And yet, as has been apparent throughout this summer — and most recently, the Dick’s Run from last weekend — there are still those who claim Phish has taken something of a step back here in 2013. Instead of peaking, they’re once again regressing.
Comparing tours, years, and runs has always been tricky. Yes, anyone who has listened to Phish for a substantial period in time can tell you that in 1992 the band was tight ship that began to incorporate a secret language and outside-the-box musical abstraction into their performances, which led to summer 1993's initial renaissance, which led to the full-on experiment with noise-based avant garde opuses in 1994 and summer 1995, which led to the unified peak of everything they’d been building towards as a band in December, which was then deconstructed in 1996, which resulted in the minimalist funk period of 1997, the ambient era of 1998, and the millennial electronica jams of 1999 and 2000, etc. etc…There is a clear evolution.
We hear this within 3.0 as well. 2009 laid the foundation as the band focused on the framework that had given them so much success in the 90's, except here as men in their mid-40's, with kids, off drugs, new responsibilities, experiences, and such. In August 2010, and later in the fall tour, they began to distance themselves from this (necessarily) rigid approach as they began to experiment within (and without) their songs. 2011 further built from this as Phish locked themselves in a storage unit and emerged a changed unit, focused on exploring more abstract sounds to much fanfare from their audience. This built to 2012 — a groundbreaking year for Phish, regardless the era — where they not only incorporated a tour-long gag that revived a number of their biggest bust-outs, but fully broke through all the barriers they’d set for themselves with a run at Dick’s that immediately elevated everyone’s expectations — band included — as to what was possible in this new era of Phish.
Dick’s 2012 was really important. No one will ever argue that.
But, rather than accepting Dick’s 2012 as a result of a time honored dedication to rediscovery and renewal, many fans have positioned themselves in the camp that the only way Phish can succeed is by playing the way they played over the course of one weekend in 2012. The problem with this theory however, is that it sets one’s expectations to a point of unreachable nostalgia and pleads with the band (four living and breathing artists) to stop evolving. It’s reflective of how/why so many older fans can’t accept the idea that Phish could ever be better — not to mention simply as good as — they were when they were seeing and experiencing them in their own youthful glory days. It’s a viewpoint that’s uncompromising to the natural progression of time. It’s pigheaded. It goes against everything that Phish has ever stood for.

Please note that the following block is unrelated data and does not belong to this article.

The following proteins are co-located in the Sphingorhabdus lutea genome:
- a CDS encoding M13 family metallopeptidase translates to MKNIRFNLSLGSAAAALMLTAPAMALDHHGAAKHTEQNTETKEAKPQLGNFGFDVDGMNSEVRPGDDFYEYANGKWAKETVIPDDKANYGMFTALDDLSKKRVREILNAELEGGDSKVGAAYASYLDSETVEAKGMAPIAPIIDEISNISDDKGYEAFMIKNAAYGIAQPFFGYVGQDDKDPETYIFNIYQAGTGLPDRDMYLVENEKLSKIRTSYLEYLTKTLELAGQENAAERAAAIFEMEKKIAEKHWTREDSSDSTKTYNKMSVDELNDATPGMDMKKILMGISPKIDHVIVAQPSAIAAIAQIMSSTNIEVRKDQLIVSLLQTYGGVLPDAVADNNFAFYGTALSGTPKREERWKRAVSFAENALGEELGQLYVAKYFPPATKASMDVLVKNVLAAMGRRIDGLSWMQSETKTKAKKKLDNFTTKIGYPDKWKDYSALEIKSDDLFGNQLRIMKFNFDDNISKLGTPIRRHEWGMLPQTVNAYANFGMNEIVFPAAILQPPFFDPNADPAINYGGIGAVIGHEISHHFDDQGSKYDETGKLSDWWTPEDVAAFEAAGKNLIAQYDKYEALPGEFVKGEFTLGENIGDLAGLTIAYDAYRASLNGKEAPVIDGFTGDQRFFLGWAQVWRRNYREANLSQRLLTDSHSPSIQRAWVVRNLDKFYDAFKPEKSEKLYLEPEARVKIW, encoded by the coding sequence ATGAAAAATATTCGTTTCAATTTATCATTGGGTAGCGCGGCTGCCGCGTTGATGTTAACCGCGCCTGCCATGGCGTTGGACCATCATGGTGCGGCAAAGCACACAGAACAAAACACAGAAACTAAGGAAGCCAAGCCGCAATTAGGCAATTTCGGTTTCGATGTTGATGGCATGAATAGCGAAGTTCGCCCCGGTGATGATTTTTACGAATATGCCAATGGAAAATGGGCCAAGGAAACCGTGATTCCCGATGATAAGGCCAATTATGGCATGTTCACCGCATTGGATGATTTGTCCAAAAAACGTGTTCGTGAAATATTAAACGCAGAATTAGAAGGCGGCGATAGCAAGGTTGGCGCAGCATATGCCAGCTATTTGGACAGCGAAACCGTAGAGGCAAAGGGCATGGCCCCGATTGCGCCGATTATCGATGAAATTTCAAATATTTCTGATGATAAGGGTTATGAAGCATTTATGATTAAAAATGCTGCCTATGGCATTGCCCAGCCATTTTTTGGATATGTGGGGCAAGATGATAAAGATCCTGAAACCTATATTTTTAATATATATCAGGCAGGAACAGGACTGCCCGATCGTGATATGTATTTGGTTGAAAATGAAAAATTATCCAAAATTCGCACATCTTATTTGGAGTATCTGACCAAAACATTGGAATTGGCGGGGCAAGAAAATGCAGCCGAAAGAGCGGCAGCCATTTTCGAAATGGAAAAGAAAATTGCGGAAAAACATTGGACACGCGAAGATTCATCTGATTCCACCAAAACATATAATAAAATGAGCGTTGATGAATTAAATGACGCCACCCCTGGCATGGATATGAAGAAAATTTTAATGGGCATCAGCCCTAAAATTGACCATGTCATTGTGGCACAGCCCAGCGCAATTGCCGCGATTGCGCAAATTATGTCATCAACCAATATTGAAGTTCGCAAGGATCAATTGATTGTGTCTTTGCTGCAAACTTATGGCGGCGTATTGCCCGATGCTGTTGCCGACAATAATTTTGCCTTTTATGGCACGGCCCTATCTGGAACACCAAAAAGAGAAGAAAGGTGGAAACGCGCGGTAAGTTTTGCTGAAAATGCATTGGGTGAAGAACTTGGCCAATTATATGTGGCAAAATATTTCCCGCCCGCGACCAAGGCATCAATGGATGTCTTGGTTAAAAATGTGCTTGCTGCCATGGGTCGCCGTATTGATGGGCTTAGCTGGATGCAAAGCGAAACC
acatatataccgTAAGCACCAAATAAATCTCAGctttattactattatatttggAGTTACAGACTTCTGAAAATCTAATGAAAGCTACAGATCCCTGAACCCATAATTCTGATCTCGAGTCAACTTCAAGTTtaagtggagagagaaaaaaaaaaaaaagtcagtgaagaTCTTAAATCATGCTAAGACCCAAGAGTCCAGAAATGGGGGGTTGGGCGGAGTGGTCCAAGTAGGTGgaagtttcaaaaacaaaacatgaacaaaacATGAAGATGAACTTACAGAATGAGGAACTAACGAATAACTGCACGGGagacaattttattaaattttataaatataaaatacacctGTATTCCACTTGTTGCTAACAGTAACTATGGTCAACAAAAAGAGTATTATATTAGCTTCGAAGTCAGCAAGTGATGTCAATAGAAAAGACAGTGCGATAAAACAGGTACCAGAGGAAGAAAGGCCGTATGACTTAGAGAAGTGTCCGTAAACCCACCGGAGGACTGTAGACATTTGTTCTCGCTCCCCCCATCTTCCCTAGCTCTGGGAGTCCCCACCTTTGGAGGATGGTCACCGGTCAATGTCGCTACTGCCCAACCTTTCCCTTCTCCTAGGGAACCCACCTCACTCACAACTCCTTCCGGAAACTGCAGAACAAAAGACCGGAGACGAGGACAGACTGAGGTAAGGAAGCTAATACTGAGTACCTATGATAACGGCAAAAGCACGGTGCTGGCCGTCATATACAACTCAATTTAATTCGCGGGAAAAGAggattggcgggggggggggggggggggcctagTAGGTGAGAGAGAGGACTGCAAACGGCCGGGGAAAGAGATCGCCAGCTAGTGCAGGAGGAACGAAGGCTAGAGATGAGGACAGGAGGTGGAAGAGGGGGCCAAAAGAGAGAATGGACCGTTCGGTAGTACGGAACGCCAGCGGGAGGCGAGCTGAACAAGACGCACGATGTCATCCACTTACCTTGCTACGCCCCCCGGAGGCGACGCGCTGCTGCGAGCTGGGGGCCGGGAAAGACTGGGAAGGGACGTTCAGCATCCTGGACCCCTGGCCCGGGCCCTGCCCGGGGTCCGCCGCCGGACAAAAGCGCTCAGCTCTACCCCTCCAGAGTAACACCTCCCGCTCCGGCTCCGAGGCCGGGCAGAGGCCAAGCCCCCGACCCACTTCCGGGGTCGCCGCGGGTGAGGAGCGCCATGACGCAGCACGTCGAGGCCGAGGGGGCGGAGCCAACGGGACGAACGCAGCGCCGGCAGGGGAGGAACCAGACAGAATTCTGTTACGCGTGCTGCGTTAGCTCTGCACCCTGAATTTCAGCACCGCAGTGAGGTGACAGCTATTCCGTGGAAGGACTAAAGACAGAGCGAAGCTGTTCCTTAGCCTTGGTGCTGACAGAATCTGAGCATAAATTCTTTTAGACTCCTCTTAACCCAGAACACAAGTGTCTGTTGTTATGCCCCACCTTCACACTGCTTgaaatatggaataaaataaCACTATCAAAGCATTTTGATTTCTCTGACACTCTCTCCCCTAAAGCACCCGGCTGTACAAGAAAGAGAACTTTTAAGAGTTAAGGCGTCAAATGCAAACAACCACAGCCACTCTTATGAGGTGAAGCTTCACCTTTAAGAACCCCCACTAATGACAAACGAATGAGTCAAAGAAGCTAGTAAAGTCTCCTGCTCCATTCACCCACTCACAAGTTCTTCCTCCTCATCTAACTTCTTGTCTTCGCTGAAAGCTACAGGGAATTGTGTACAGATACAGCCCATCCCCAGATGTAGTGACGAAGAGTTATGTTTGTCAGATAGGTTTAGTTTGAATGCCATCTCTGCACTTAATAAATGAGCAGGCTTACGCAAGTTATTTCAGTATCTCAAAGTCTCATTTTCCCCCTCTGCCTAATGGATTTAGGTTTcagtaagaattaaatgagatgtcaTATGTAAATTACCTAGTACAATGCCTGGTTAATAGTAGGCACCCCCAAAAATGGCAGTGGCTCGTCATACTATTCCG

Self Portrait is far from Dylan’s “best” album. New Morning (my own personal favorite Dylan record) is far from his “best” album. Both are essential however in the overall arc of Dylan’s career, as they provide a natural bridge between the overtly politicized righteousness of his early-60's work, and the brutal inwardness of Blood On The Tracks.
Both also display a Dylan who’s simply enamored with the idea of the “song.” Giving a nod to his simplistic influences, the two records, and the period immediately surrounding them show Dylan at perhaps the purest he’s ever been as a recording artist. There’s nothing “mind-blowing” in these songs. There’s simply Bob Dylan, a list of songs, a handful of his friends, a studio, and time. Sure, it doesn’t “expand” on the music he’d built towards from 1962-1966, but it doesn’t have to. That’s not where Dylan was at the time. That’s not who Dylan was.
The idea that Dick’s 2013 had to equal or surpass Dick’s 2012 was an obstinate one that should have never even surfaced in discussion.
Dick’s 2013 holds about as much musical similarity with Dick’s 2012 as The Story Of The Ghost does with Billy Breathes. Two completely different bodies of work, two completely different artistic goals, two completely different bands at two completely different points in their evolutionary history.
The thing about Dick’s 2012 was that it had to happen when it happened.
Phish had reached a point in August 2012 where they were once again totally comfortable being back on stage as Phish. The opportunity was suddenly at hand to breakthrough whatever musical and personal barriers continued to stand in their way. They had to, and they did, seize the moment. The result of this leap forward can be heard throughout their 2012 NYE Run, and the entirety of their 2013 Summer Tour. The uncertainty of if they’re going to fully connect each night is gone. Now, it’s only a matter of when.